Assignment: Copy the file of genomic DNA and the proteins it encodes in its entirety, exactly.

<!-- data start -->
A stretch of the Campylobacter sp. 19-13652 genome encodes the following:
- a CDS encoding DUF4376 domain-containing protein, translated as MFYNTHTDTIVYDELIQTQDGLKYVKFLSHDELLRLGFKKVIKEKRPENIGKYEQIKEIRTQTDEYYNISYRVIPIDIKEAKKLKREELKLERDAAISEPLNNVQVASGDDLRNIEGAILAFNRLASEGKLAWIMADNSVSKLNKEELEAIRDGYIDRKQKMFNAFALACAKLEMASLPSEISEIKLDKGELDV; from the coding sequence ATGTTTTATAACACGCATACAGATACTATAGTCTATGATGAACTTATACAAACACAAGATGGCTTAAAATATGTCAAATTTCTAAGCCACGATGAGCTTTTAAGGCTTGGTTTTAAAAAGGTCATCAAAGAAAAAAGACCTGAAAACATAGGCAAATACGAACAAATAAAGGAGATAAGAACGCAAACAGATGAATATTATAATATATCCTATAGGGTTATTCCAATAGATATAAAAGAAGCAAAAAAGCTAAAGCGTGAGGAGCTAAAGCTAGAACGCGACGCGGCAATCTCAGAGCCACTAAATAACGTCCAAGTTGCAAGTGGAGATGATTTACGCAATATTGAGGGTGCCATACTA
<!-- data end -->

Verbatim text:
A stretch of the Campylobacter sp. 19-13652 genome encodes the following:
- a CDS encoding DUF4376 domain-containing protein, translated as MFYNTHTDTIVYDELIQTQDGLKYVKFLSHDELLRLGFKKVIKEKRPENIGKYEQIKEIRTQTDEYYNISYRVIPIDIKEAKKLKREELKLERDAAISEPLNNVQVASGDDLRNIEGAILAFNRLASEGKLAWIMADNSVSKLNKEELEAIRDGYIDRKQKMFNAFALACAKLEMASLPSEISEIKLDKGELDV; from the coding sequence ATGTTTTATAACACGCATACAGATACTATAGTCTATGATGAACTTATACAAACACAAGATGGCTTAAAATATGTCAAATTTCTAAGCCACGATGAGCTTTTAAGGCTTGGTTTTAAAAAGGTCATCAAAGAAAAAAGACCTGAAAACATAGGCAAATACGAACAAATAAAGGAGATAAGAACGCAAACAGATGAATATTATAATATATCCTATAGGGTTATTCCAATAGATATAAAAGAAGCAAAAAAGCTAAAGCGTGAGGAGCTAAAGCTAGAACGCGACGCGGCAATCTCAGAGCCACTAAATAACGTCCAAGTTGCAAGTGGAGATGATTTACGCAATATTGAGGGTGCCATACTA